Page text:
Peer to Peer Lending

Many of our clients have been asking us about Peer to Peer lending, and what we think of the investment proposition, and it is an investment area which we have been monitoring for some time.

What is Peer to Peer Lending?

Peer to Peer lending is a form of borrowing/lending between individuals or companies, without the need of a bank, building society or private equity firm. Typically used when an individual or company wants to borrow money for their next big idea and they are unable or unwilling to go down the traditional banking route for financing.

The Peer to Peer website acts as a dating website for borrowing or lending money. It is the conduit between the borrower and a lender, where they can find each other and decide if they are right for each other.

There is one key point that must be remembered at all times:

• There’s no guarantee your money will be returned
Unlike Building Societies or Bank Deposits which have FSCS protection (Deposits up to £75,000 per person per banking license) Peer to Peer lending is not covered. This means, that if the individual or company doesn’t succeed in their enterprise, you could lose all of your money.

However, there are many benefits to the investor:

• The rates you are offered will most likely be higher than that from a traditional bank deposit.
• You are in control of who you lend to; you can decide whether you like the investment proposition and you can watch their idea grow
• Cutting out the middleman (the bank) can reduce the fees you pay
• You can lend money at smaller amounts
• The Financial Conduct Authority has regulated Peer to Peer lending, which means that the companies have to be clear and upfront about the risks involved and from April 2017, the providers will have to have a cash buffer of £50,000 should they run into difficulties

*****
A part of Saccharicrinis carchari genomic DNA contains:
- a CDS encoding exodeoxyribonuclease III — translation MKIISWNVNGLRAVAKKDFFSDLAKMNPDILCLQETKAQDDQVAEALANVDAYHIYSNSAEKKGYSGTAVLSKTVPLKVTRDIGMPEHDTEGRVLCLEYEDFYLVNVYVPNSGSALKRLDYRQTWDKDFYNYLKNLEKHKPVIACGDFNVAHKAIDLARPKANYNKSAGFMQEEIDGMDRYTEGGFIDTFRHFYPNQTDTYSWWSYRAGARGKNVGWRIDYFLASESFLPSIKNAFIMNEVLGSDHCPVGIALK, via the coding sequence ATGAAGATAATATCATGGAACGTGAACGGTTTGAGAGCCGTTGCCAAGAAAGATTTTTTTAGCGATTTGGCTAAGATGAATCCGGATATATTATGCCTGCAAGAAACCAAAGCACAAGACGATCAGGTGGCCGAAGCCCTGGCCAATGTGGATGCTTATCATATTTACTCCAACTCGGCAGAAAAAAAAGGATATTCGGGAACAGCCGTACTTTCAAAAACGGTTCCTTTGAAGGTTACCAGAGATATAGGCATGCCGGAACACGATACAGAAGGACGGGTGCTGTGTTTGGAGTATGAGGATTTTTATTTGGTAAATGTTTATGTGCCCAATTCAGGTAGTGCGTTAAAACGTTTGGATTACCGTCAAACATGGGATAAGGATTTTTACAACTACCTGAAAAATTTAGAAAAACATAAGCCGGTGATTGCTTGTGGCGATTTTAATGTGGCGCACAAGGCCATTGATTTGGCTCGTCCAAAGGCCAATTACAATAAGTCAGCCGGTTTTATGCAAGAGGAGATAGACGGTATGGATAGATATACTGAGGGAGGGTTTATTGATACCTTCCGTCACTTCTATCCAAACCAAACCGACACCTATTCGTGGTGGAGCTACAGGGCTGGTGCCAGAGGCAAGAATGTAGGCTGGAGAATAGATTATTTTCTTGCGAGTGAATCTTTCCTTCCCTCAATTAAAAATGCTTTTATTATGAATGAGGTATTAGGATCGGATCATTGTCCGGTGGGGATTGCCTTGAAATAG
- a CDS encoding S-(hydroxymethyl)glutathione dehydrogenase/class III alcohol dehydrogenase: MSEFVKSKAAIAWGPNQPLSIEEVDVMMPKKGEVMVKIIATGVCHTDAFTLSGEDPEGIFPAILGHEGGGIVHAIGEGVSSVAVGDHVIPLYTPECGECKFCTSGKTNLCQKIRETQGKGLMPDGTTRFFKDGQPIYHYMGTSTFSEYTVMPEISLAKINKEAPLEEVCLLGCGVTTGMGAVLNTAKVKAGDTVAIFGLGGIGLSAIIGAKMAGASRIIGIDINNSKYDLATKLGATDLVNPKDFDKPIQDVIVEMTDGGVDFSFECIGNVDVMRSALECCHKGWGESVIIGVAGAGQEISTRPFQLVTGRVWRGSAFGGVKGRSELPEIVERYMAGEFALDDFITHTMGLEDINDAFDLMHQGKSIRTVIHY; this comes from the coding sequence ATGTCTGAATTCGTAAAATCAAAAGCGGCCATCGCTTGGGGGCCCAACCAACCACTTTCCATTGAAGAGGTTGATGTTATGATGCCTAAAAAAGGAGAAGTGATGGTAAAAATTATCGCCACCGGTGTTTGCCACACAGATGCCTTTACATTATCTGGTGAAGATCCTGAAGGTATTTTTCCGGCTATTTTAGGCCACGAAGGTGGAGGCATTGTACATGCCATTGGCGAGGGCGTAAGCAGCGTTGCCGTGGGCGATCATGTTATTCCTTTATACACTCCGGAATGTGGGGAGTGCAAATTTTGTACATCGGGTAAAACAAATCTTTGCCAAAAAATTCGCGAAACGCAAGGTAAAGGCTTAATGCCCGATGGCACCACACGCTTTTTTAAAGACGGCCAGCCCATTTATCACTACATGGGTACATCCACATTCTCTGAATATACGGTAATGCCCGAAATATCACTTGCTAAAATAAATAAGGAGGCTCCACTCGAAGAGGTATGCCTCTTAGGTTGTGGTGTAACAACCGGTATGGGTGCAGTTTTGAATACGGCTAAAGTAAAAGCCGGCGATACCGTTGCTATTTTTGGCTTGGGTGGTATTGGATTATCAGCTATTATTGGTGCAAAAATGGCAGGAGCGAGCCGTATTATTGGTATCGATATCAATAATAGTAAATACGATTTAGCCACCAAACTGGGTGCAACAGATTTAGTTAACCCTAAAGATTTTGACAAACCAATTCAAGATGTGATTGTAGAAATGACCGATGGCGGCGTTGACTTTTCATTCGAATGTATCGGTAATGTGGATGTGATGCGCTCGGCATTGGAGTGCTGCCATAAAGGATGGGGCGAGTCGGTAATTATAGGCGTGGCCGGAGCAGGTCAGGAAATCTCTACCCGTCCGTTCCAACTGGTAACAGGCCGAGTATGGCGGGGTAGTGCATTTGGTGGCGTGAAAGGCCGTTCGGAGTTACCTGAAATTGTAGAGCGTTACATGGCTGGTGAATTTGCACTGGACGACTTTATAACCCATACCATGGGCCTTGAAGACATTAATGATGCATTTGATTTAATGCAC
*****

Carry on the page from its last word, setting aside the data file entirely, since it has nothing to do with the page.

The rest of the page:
• Some providers offer their own contingency fund built up from customers fees, which are used if a borrower defaults on their loan
• You may be able to take your money out, some providers offer a function to allow you to sell your loan to another individual, if you need access to your capital
The drawbacks:

• As I stated above, you are not covered under the Financial Services Compensation Scheme and you could lose all of your investment
• You may have to lock up your money for some period of time, and without the option to sell the loan, you may not get access to your capital
• Some Peer to Peer lenders charge fees, which reduce the headline rate of interest you can achieve
• You may have to wait for your money to be invested whilst your money is matched to an investment, during which time you will earn no interest.
• You will need to declare any interest received from an investment via a Self-Assessment Tax Return, however these investments will soon be allowed to be held in an ISA (and therefore be tax free)
The Gould Financial Planning Investment Committee View:

In principle we find the proposition of Peer to Peer lending appealing, however we have a number of concerns;

• We are looking for this to operate in the ‘low risk’ asset class, yet the regulation of this market is unclear.
• There is no FSCS protection.
• The loan book may not be pooled so you could, in theory, end up lending £20,000 to somebody to fund an extension to their home which just seems risky in the extreme.
• Whilst there can be a contingency fund, we do not feel that this should be the selling point of the investment. The investment should stack up in its own right and the contingency fund should be the safety net.

We will continue to monitor the market as we feel it could play a part as it develops further, and we are specifically looking for the following:

• If there are any Peer to Peer providers with a pooled loan book, thereby minimising some of the risk that your investment is placed into one higher risk strategy
• If there are any independent Peer to Peer comparison sites, this would allow us to compare these companies, like we would with other investments.
• It would be appealing to us if a major name, such as Prudential or Standard Life were to offer a pooled fund. Whilst we would anticipate that the returns would be lower, we do believe that a higher level of due diligence would be available and the reputational risk of failure would provide us with a level of reassurance

We are currently monitoring some Investment Trusts which appear to be operating on a pooled basis, and we would be happy with these investments if they are diverse enough for what we are looking for, and if their track record (at least three years) stacks up, we may consider these investments in the future.